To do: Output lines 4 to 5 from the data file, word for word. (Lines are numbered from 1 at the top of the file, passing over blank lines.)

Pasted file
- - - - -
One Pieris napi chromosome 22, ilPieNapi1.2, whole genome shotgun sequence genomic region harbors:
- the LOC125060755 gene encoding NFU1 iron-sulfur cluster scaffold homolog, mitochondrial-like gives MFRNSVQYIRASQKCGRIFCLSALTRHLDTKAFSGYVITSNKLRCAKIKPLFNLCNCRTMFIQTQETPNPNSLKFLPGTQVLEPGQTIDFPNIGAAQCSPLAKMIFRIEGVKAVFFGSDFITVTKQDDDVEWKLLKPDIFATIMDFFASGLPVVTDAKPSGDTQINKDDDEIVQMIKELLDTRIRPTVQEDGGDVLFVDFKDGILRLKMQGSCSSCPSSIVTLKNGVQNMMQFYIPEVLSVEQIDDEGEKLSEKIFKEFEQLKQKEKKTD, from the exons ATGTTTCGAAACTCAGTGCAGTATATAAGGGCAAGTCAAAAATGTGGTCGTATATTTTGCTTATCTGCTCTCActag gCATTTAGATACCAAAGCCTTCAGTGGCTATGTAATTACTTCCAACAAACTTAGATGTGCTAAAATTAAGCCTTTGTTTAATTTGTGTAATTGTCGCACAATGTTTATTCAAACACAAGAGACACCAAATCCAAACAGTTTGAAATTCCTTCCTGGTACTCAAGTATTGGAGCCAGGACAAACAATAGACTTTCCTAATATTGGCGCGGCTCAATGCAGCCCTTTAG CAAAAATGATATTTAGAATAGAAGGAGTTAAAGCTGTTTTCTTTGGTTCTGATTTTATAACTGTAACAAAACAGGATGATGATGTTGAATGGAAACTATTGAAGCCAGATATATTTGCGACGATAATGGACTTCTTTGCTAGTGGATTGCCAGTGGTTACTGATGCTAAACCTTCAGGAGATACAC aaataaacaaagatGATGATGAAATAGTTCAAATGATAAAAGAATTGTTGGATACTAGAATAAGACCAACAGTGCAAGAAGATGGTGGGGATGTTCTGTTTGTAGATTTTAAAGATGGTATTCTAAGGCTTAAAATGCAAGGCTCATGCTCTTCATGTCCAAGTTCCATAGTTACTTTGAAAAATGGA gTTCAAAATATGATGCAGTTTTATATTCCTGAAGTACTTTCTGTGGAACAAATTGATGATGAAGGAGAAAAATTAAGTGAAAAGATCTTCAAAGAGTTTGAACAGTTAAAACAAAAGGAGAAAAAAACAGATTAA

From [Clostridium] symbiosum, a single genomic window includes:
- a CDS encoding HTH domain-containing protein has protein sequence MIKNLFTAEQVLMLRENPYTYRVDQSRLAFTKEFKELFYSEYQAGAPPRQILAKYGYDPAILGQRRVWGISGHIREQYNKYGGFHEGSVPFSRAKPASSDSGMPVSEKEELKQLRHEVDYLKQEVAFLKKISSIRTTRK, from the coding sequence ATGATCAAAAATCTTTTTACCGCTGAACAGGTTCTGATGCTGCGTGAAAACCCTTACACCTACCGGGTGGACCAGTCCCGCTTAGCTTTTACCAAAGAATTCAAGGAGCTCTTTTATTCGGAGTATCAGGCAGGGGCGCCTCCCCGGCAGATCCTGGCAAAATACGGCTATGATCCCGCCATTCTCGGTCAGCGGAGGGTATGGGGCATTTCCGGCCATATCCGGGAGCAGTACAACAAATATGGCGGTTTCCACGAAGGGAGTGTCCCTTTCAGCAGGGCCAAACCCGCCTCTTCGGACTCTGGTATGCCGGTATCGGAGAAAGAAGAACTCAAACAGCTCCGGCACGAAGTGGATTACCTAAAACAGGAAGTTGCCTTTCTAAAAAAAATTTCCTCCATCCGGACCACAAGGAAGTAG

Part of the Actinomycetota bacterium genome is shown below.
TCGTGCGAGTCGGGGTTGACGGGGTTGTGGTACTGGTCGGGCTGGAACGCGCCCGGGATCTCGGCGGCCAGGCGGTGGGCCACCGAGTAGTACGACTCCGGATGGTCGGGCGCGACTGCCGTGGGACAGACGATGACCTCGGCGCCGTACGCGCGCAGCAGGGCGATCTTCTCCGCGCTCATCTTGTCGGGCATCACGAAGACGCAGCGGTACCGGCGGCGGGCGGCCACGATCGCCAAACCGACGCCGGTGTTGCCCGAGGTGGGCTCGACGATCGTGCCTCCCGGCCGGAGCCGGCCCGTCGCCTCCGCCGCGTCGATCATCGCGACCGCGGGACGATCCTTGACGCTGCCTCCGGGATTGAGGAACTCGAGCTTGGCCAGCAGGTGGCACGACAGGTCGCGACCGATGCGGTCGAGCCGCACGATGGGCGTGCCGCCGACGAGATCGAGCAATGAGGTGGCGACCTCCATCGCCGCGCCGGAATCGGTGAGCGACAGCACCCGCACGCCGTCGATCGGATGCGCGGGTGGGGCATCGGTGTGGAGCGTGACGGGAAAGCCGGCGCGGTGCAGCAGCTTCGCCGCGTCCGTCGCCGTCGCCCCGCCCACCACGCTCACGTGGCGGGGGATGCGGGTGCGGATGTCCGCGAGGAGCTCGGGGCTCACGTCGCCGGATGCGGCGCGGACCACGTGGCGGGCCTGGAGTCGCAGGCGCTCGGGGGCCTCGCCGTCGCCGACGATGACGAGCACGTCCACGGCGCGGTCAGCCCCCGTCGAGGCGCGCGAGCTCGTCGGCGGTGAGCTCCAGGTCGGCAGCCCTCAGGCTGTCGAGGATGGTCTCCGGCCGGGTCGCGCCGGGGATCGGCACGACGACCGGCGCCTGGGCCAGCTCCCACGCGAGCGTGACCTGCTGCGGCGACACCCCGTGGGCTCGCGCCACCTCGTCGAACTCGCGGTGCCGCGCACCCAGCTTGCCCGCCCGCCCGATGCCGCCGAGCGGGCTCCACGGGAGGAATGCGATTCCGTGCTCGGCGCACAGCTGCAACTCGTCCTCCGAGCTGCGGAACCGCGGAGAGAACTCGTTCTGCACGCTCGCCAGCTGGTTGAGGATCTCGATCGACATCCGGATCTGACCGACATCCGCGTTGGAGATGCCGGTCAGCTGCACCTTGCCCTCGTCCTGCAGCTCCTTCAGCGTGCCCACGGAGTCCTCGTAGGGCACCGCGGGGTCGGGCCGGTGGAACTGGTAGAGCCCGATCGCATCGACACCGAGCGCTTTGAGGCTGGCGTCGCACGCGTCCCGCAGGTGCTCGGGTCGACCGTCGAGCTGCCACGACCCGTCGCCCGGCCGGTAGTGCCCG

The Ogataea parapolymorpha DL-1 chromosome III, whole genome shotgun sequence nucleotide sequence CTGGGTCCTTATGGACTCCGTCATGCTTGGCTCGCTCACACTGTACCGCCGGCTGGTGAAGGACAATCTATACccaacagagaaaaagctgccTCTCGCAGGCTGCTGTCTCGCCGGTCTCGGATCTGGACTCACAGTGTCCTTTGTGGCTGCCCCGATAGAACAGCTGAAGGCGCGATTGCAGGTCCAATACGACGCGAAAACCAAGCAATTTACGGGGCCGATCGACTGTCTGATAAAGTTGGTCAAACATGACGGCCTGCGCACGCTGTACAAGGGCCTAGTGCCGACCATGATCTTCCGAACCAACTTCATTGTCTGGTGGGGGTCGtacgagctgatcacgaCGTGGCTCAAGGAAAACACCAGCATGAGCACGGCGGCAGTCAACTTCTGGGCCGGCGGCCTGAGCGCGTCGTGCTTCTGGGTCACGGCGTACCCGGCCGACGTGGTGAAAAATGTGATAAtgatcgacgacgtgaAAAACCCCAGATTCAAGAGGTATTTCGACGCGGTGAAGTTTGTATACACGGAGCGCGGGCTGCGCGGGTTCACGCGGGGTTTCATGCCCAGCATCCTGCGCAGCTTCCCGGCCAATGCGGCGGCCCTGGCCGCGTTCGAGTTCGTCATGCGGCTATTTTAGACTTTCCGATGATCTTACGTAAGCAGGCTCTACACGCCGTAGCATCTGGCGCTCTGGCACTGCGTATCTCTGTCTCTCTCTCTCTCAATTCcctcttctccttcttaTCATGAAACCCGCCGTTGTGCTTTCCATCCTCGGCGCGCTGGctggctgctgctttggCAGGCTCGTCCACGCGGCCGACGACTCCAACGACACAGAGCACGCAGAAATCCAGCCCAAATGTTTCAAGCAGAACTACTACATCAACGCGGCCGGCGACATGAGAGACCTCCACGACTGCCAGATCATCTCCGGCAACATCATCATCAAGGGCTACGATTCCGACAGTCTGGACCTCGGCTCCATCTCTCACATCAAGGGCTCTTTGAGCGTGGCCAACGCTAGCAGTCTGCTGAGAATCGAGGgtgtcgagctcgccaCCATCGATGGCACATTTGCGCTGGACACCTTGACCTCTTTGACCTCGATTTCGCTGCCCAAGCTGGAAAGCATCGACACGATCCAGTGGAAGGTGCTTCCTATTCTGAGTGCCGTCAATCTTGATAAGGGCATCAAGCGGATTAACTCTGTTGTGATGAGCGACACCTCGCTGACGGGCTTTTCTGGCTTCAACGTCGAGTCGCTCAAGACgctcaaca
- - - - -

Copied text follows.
- a CDS encoding HTH domain-containing protein has protein sequence MIKNLFTAEQVLMLRENPYTYRVDQSRLAFTKEFKELFYSEYQAGAPPRQILAKYGYDPAILGQRRVWGISGHIREQYNKYGGFHEGSVPFSRAKPASSDSGMPVSEKEELKQLRHEVDYLKQEVAFLKKISSIRTTRK, from the coding sequence ATGATCAAAAATCTTTTTACCGCTGAACAGGTTCTGATGCTGCGTGAAAACCCTTACACCTACCGGGTGGACCAGTCCCGCTTAGCTTTTACCAAAGAATTCAAGGAGCTCTTTTATTCGGAGTATCAGGCAGGGGCGCCTCCCCGGCAGATCCTGGCAAAATACGGCTATGATCCCGCCATTCTCGGTCAGCGGAGGGTATGGGGCATTTCCGGCCATATCCGGGAGCAGTACAACAAATATGGCGGTTTCCACGAAGGGAGTGTCCCTTTCAGCAGGGCCAAACCCGCCTCTTCGGACTCTGGTATGCCGGTATCGGAGAAAGAAGAACTCAAACAGCTCCGGCACGAAGTGGATTACCTAAAACAGGAAGTTGCCTTTCTAAAAAAAATTTCCTCCATCCGGACCACAAGGAAGTAG

Part of the Actinomycetota bacterium genome is shown below.